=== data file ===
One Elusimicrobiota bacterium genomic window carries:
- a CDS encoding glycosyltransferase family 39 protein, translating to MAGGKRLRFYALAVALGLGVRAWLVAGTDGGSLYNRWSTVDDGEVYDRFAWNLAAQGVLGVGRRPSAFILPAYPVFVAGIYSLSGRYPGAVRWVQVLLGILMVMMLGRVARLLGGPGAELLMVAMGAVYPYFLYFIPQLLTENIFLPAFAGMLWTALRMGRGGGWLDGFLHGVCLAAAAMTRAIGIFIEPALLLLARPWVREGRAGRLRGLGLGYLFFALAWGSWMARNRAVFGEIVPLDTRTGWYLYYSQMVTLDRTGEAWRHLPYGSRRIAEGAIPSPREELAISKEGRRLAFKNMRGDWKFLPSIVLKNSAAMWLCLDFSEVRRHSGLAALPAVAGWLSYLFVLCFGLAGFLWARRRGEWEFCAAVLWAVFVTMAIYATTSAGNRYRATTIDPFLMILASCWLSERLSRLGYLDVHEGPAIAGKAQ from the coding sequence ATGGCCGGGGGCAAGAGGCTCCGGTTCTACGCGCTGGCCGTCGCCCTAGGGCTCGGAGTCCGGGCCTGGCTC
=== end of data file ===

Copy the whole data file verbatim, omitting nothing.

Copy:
One Elusimicrobiota bacterium genomic window carries:
- a CDS encoding glycosyltransferase family 39 protein, translating to MAGGKRLRFYALAVALGLGVRAWLVAGTDGGSLYNRWSTVDDGEVYDRFAWNLAAQGVLGVGRRPSAFILPAYPVFVAGIYSLSGRYPGAVRWVQVLLGILMVMMLGRVARLLGGPGAELLMVAMGAVYPYFLYFIPQLLTENIFLPAFAGMLWTALRMGRGGGWLDGFLHGVCLAAAAMTRAIGIFIEPALLLLARPWVREGRAGRLRGLGLGYLFFALAWGSWMARNRAVFGEIVPLDTRTGWYLYYSQMVTLDRTGEAWRHLPYGSRRIAEGAIPSPREELAISKEGRRLAFKNMRGDWKFLPSIVLKNSAAMWLCLDFSEVRRHSGLAALPAVAGWLSYLFVLCFGLAGFLWARRRGEWEFCAAVLWAVFVTMAIYATTSAGNRYRATTIDPFLMILASCWLSERLSRLGYLDVHEGPAIAGKAQ from the coding sequence ATGGCCGGGGGCAAGAGGCTCCGGTTCTACGCGCTGGCCGTCGCCCTAGGGCTCGGAGTCCGGGCCTGGCTC